The US cares nothing about free speech. It has supported literally dozens of regimes that have violently suppressed free speech. And once again Harding wrote a book on Edward Snowden whose leaks reveal not only American hostility to free speech and liberal values but the whole of the Western order. At the very least one must include the Five Eyes, the Anglo-alliance of the United States, the United Kingdom, Canada, Australia and New Zealand. These nations (almost like Anglo-British Empire 2.0) have formed a tight intelligence alliance that completely undermines liberal values. Their lip-service is a lie. This statement can be made without qualification.
The US and its allies are in many cases overtly hostile to democracy and while they tout it and even wield it as a means of manipulation they are happy to dispense with it ad hoc, depending on the situation. Is Putin an authoritarian? Certainly. But the US and its allies have supported a literal myriad of dictatorial regimes, juntas, and brutal authoritarian states that have suppressed their populations through police-state tactics, concentration camps, political murder and death squads. Quite literally millions have died as a result of US Imperialism.
The US has demonstrated repeatedly it cares nothing for human rights. The notion that the Western order somehow cares for the rights of the poor, oppressed or those that live in nations that don't comply with its wishes is a highly-offensive lie.
The US and its colluding allies have a long history of manipulating and fabricating news. This is documented. And it can be said once again without qualification that no nation on Earth has manipulated and thrown more elections than the United States. This simply cannot be contested.

Putin is worthy of criticism and yet his crimes absolutely pale in comparison to the Western order defended by Harding. Once again he is either incompetent, a useful idiot or exposed as a bought-and-paid-for partisan. Either way he is not to be taken seriously. The idea that this NPR forum is supposedly a place to reveal truth and engage in honest open discussion is exposed as a deception.


  1. This is brilliant. I thank God you keep writing, despite family duties and work.

    Two things:

    1) Do you have any articles on US attempts, or designs, on the Conclave?

    2) If you haven't, I'd recommend watching the second season of a network show called Legends. It stars Sean Bean (who I love as an actor). The first season is kind of junky, and is basically a run of the mill spy/FBI show. But the second season actually explores some really weird parts of European geopolitics, with reference to the EU, independent nations, intelligence services, and the bizarre kinds of relationships and counterintuitive relations that form. I think you'd enjoy it.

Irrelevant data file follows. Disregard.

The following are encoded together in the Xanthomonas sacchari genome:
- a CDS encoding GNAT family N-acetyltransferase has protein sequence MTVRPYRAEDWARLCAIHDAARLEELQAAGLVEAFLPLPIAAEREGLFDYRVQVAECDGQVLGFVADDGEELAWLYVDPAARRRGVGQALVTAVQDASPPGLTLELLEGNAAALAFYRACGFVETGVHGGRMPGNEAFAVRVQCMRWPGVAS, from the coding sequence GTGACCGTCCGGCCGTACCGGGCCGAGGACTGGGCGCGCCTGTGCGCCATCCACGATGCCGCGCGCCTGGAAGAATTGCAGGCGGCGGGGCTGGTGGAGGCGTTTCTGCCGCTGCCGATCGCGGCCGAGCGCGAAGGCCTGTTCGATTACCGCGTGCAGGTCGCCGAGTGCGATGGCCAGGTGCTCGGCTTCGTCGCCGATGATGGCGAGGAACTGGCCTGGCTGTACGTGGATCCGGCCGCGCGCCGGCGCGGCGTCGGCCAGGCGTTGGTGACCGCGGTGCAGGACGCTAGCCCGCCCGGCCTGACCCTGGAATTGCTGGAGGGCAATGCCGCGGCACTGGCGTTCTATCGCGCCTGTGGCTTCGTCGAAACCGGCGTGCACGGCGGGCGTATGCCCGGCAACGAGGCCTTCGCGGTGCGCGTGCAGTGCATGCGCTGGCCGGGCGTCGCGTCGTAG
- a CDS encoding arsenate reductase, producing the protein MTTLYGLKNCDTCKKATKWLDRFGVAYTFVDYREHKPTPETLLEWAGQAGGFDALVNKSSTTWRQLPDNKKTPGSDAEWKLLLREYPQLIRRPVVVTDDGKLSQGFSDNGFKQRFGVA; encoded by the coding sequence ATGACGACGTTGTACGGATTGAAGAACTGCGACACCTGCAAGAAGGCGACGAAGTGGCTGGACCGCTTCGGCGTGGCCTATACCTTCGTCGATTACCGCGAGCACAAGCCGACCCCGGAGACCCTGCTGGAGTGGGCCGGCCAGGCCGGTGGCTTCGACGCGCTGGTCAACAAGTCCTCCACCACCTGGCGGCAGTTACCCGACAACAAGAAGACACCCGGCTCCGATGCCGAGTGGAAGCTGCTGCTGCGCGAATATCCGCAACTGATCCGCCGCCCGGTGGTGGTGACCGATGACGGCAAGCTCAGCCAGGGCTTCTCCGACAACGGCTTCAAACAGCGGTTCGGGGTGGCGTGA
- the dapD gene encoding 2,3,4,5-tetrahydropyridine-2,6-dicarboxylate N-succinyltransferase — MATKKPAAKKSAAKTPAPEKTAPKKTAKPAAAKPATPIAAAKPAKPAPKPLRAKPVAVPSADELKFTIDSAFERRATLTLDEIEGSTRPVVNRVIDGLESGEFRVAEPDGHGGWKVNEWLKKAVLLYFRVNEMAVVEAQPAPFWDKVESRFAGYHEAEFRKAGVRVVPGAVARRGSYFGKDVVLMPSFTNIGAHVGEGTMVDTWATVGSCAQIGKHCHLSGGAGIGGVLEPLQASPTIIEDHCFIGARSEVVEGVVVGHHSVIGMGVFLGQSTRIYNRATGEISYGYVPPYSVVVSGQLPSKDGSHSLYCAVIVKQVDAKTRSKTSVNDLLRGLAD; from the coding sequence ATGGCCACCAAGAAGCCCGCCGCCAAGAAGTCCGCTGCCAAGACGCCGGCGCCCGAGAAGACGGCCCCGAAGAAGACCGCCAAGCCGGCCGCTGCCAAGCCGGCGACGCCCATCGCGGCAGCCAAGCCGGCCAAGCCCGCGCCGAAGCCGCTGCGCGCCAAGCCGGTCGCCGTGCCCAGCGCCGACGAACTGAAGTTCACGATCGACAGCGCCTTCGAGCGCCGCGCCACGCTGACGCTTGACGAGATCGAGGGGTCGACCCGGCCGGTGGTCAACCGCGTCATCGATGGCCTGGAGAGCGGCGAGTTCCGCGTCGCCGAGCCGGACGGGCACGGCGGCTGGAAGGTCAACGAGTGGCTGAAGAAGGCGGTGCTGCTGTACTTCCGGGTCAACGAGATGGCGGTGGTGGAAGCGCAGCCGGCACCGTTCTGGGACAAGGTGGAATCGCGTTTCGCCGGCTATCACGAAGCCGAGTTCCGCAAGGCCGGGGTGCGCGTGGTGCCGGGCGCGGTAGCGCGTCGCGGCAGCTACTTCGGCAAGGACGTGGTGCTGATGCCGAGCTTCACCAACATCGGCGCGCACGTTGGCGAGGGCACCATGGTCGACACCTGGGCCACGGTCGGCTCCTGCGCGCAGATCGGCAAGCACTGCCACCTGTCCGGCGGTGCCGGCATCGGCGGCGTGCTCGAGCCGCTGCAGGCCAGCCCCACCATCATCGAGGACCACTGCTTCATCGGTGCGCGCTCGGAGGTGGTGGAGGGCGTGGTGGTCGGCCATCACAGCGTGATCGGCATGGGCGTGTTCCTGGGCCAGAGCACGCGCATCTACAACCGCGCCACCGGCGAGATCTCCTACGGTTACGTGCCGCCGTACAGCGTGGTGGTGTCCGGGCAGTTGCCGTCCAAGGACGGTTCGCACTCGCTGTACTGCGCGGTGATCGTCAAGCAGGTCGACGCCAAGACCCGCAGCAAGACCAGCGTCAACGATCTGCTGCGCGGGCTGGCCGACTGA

2. Thanks for the encouraging note. Sometimes I wish more people would appreciate what I'm writing about. But, it is what it is. I am content.

    The article that first comes to mind is the piece by Martin Lee. He's done a lot of other good work. The Beast Reawakens is his book on resurgent fascism. Written in the late 1990s it's way out of date but does a nice job covering the post-War period up to the 1990s.


    I know Paul Williams in his book on Gladio mentions the bugging at the Vatican and I know he references Lee, but I believe there are some other indications of it as well. But anyway, the Lee piece is what first comes to mind.

    Lee deals with the conclave leading to Paul VI. There are other references made by Williams (and others) that argue the CIA was still doing it leading up to John Paul II who they very much wanted to see installed.

    There are also a lot of connections between Vatican orders like Malta and Opus Dei which find connection with American intelligence agencies. The latter has in many ways replaced the Jesuits as the attack dogs of the Vatican. What the Jesuits were in the 17th and 18th century, Opus Dei is today.

    Some people have made a little too much hay out of that but there's definitely been shift.
    Of course there's been a huge stink and shake-up recently between Francis and the Malta Order. I'm watching and waiting to see if any more comes out about that.

    The Old Boy Eastern Establishment era of US intelligence has ended. It still plays a part but like the American conservative scene the new era is marked by a much larger Catholic and ethnic influence.
    The US-Vatican relationship is mind-blowing. Once you get into this, you go down the rabbit hole of Gladio, Red Brigades, Christian Democrats, P2, Licio Gelli, the Mafia, the Vatican Bank, Nazis, Aldo Moro, John Paul I, Latin American dictatorships and proxy wars, money laundering, drugs, it goes on and on.

    Legends.... never heard of it but it sounds interesting. Where do you watch it?

    1. Thanks, plenty of material to sift through.

      I watched it on Netflix. I think the series got canned because not enough people appreciated how bizarre the plot was, but for me, it was good because it was the closest thing to reality in most tv portrayals of intelligence agencies.

  3. I've watched the first 5 episodes and I have to say so far it seems like Security State/pro-torture/propaganda. I never saw '24' but I sure heard about it and the issues it raised. It seems like this show is perpetuating even amplifying some of those values. I read that Season 2 is profoundly different. From what I saw it looks interesting. I will stick with season 1 even though I have to say at this point I'm not liking it very much. It's more of a exercise in looking at Hollywood collaborates with the State narrative. Since you recommended it I have to believe it will take another turn at some point.